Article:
PIttsburgh Zombies: Reanimated pays tribute to George A. Romero's "Night of the LIving Dead". Photo provided by The ScareHouse.

Working at Scarehouse is a great way to “exercise” your demons. And your body.

“It’s like CrossFit,” says Scott Simmons, co-owner of the Etna-based haunt. “You’re crouched down hiding, you jump up in this explosive movement with lots of speed and energy and you’re doing that every 30 seconds all night long.”

ScareHouse, which kicks off its 19th season on September 14, is an ever-changing nightmare world that employs hundreds of part-time monsters each year. Because it takes a cursed village to raise the dead here in Pittsburgh.

Katie Dudas, a self-described “office lady” with no acting experience or interest in horror movies, decided to earn some extra money by playing a zombie years ago. The part-time gig was so much fun, she kept coming back. Now she’s the full-time director of sales and marketing.

Halle Mathieson, a 20-year-old dance and fitness instructor from Gibsonia, plans to reprise her role as a demon this year. Before tackling the job last year, she did research, basing her character on Anneliese Michel, a woman who underwent 67 exorcisms in the mid-1970s. Mathieson studied photographs and audio recordings of the spiritual proceedings.

“A lot of my mannerisms while scaring actually match that of exorcism scenes from movies and things that were described about Anneliese’s case, which made things much scarier than if I would have stood behind a wall and jumped out,” says Mathieson, whose flexibility allows her to contort her body into unnerving positions. “The psychological scare is definitely my favorite.”

At ScareHouse, frightening people has always been a family affair.

Simmons, who started ScareHouse with his dad, Wayne, grew up in the South Hills spending every October braving haunts organized by community groups. Although rudimentary and riddled with safety hazards, the spooky places sparked his imagination — as did director George A. Romero’s “Night of the Living Dead.”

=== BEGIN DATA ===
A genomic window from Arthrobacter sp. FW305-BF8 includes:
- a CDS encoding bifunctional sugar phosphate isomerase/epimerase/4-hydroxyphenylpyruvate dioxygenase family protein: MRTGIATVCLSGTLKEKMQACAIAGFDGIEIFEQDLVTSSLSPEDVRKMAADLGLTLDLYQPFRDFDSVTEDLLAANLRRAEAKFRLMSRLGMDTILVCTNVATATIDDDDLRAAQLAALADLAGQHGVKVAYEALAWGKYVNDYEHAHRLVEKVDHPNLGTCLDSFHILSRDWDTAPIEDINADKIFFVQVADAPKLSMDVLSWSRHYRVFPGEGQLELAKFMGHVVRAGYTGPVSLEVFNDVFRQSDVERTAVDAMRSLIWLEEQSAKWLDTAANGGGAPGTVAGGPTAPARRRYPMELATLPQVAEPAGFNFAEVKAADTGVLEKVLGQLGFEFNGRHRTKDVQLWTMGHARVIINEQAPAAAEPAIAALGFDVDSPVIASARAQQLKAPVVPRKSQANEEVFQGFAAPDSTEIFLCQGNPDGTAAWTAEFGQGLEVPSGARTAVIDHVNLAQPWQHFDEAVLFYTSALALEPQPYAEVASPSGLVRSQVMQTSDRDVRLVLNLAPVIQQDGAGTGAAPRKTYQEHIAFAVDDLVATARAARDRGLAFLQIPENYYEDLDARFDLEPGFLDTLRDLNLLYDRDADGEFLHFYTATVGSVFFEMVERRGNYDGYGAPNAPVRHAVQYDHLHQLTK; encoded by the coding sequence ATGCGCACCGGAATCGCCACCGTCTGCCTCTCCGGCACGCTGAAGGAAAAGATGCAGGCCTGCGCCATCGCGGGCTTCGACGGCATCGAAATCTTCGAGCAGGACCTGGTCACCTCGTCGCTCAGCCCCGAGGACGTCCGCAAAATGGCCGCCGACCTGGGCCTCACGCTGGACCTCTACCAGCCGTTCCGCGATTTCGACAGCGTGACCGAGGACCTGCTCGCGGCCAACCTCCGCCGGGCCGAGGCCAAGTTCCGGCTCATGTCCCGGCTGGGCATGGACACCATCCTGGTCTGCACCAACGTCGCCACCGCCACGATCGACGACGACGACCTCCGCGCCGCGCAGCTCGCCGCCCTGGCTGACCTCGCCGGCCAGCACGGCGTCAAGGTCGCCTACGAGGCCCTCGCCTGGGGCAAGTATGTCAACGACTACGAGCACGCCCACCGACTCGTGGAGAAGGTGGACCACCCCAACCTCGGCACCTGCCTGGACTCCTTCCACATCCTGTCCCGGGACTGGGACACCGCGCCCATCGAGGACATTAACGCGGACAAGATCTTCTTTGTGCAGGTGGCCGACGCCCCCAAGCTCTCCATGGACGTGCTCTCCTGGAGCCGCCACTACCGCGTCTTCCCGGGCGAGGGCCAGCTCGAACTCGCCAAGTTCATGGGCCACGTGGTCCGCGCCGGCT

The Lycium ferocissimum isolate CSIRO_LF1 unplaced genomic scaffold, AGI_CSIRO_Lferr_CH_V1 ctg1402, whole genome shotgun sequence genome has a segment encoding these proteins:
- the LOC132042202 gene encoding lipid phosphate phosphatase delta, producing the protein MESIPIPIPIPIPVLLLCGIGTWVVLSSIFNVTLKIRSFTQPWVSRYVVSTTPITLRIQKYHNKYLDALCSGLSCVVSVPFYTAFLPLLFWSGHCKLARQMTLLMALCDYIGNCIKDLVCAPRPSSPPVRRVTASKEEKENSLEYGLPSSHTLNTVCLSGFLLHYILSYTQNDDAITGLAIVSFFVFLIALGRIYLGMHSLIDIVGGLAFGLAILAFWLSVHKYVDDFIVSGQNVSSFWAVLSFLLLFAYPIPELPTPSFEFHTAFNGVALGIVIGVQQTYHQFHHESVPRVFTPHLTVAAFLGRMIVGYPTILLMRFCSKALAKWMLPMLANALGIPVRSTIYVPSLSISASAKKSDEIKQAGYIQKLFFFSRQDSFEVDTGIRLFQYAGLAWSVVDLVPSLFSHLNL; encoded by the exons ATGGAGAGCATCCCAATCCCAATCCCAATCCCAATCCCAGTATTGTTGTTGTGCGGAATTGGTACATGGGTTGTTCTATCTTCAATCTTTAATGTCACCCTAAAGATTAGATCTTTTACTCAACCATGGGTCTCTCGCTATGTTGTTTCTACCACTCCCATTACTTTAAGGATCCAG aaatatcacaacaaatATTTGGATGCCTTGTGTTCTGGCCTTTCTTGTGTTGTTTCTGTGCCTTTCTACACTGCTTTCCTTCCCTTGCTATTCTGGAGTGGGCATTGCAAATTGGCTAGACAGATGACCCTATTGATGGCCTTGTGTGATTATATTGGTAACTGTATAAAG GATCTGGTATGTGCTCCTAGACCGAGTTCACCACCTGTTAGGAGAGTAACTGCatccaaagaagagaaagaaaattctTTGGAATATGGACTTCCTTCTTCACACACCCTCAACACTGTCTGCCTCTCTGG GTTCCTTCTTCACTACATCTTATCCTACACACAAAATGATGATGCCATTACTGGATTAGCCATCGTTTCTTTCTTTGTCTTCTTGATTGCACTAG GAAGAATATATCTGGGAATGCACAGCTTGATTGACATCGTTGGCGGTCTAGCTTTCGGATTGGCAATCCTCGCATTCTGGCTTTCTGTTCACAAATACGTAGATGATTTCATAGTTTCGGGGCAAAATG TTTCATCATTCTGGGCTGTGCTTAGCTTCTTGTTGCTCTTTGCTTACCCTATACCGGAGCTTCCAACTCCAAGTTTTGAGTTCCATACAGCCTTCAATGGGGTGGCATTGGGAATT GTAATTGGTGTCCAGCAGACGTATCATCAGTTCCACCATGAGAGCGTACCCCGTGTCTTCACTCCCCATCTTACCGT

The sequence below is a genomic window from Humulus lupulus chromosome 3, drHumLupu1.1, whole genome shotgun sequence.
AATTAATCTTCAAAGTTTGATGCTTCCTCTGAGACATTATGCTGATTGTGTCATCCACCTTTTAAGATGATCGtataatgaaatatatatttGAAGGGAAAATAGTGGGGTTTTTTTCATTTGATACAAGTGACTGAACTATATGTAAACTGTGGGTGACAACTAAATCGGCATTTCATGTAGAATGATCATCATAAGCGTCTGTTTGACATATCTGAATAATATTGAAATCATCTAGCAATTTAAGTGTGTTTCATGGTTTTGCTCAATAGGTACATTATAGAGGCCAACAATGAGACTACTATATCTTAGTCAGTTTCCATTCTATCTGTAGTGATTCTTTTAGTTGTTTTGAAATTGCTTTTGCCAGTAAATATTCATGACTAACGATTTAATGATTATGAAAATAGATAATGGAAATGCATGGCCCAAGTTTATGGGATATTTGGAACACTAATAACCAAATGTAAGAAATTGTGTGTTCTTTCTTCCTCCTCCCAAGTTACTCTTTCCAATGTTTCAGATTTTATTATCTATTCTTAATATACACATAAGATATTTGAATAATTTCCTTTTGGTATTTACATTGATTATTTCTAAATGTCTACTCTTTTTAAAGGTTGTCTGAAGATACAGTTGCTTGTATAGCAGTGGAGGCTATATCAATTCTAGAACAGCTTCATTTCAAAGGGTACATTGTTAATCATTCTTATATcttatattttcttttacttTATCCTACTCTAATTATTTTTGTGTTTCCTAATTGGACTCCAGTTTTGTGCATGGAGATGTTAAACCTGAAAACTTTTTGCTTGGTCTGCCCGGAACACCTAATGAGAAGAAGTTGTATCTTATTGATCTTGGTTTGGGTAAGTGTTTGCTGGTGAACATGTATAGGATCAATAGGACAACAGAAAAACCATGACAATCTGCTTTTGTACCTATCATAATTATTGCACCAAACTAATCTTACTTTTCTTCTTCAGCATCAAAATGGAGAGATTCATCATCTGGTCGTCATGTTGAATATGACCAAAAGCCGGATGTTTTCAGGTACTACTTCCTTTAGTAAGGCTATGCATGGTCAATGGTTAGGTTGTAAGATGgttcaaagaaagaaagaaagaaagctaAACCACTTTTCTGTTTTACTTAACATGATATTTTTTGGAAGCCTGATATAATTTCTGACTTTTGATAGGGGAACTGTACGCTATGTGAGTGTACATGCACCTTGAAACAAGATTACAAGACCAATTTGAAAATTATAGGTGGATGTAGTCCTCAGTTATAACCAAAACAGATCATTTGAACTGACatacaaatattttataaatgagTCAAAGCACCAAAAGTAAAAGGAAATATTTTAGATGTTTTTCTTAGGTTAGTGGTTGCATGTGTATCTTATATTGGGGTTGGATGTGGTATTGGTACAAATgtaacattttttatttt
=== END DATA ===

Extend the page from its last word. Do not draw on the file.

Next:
As a lifelong Pittsburgher, those grainy, black-and-white images of flesh-eating ghouls are ingrained in Simmons’ DNA.

“’Night of the Living Dead’ had such a huge influence on me,” he says. “It is sort of the ‘The Blair Witch Project’ of its day.”

In honor of the flick’s 50th anniversary, ScareHouse is resurrecting one of its most popular attractions: Pittsburgh Zombies.

Since January, crews of diehard workers have been transforming sections of the century-old building into an undead wasteland which, much like the horror classic, is infused with humor and social commentary. Details are top secret, but visitors should keep an eye out for nods to Romero and his minions.

Because the intricacies of each set can be hard to see in the dark, ScareHouse offers behind-the-scenes tours. Guests can spend a leisurely afternoon strolling through Pittsburgh Zombies: Reanimated, Infernal Darkness and Nocturnia 3-D with the lights on.

For people who want more of a shocking experience, there’s The Basement.

The 18-and-over event, not recommended for pregnant women or people with heart or respiratory problems, features high-voltage effects, lighting that fluctuates between low and complete darkness, tight spaces, strong scents, water, violent scenarios and big-impact scares.

The Basement at The ScareHouse is not for the faint of heart. Photo courtesy of The ScareHouse.

Kevin Poelcher, 32, of Edgewood, became assistant manager of The Basement last year, but patronized Scarehouse as a teenager and has been an employee since 2013.

“The advice that I would give to anyone considering to work at a haunted house would be to give it your all and don’t have any expectations,” he says. “Just go with the flow and let your guard down. You don’t know what your potential is until you challenge yourself to do the best you can. I’ve seen a lot of people in our industry overcome personal struggles and anxiety because they were able to find acceptance within a group of diverse individuals. It’s like being a part of a family and they all have a passion for the same thing: Halloween and the art of scaring people.”

Auditions began last week with additional tryouts this Friday and Saturday from 6 to 9 p.m. Other paid positions include makeup artists, customer service agents and security team members.

Kristy Locklin is a North Hills-based writer. When she's not busy reporting, she enjoys watching horror movies and exploring Pittsburgh's craft beer scene.